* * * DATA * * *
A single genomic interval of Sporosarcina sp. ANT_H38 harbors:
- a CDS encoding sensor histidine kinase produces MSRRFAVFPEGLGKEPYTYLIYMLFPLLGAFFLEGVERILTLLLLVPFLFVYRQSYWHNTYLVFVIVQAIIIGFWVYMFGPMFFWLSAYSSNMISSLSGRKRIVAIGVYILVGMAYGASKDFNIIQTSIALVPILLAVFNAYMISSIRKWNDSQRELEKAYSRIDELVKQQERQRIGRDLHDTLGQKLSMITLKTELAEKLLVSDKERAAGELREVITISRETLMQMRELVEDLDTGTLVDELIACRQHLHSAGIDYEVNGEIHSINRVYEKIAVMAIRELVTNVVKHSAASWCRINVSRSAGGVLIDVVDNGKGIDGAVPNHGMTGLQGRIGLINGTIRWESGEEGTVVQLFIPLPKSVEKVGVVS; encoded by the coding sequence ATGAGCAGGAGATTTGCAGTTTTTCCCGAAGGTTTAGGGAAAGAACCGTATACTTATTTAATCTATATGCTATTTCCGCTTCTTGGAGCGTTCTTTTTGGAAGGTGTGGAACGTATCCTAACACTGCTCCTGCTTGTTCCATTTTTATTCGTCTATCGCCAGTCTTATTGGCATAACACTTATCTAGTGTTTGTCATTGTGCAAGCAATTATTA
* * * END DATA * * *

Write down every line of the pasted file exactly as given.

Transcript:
A single genomic interval of Sporosarcina sp. ANT_H38 harbors:
- a CDS encoding sensor histidine kinase produces MSRRFAVFPEGLGKEPYTYLIYMLFPLLGAFFLEGVERILTLLLLVPFLFVYRQSYWHNTYLVFVIVQAIIIGFWVYMFGPMFFWLSAYSSNMISSLSGRKRIVAIGVYILVGMAYGASKDFNIIQTSIALVPILLAVFNAYMISSIRKWNDSQRELEKAYSRIDELVKQQERQRIGRDLHDTLGQKLSMITLKTELAEKLLVSDKERAAGELREVITISRETLMQMRELVEDLDTGTLVDELIACRQHLHSAGIDYEVNGEIHSINRVYEKIAVMAIRELVTNVVKHSAASWCRINVSRSAGGVLIDVVDNGKGIDGAVPNHGMTGLQGRIGLINGTIRWESGEEGTVVQLFIPLPKSVEKVGVVS; encoded by the coding sequence ATGAGCAGGAGATTTGCAGTTTTTCCCGAAGGTTTAGGGAAAGAACCGTATACTTATTTAATCTATATGCTATTTCCGCTTCTTGGAGCGTTCTTTTTGGAAGGTGTGGAACGTATCCTAACACTGCTCCTGCTTGTTCCATTTTTATTCGTCTATCGCCAGTCTTATTGGCATAACACTTATCTAGTGTTTGTCATTGTGCAAGCAATTATTA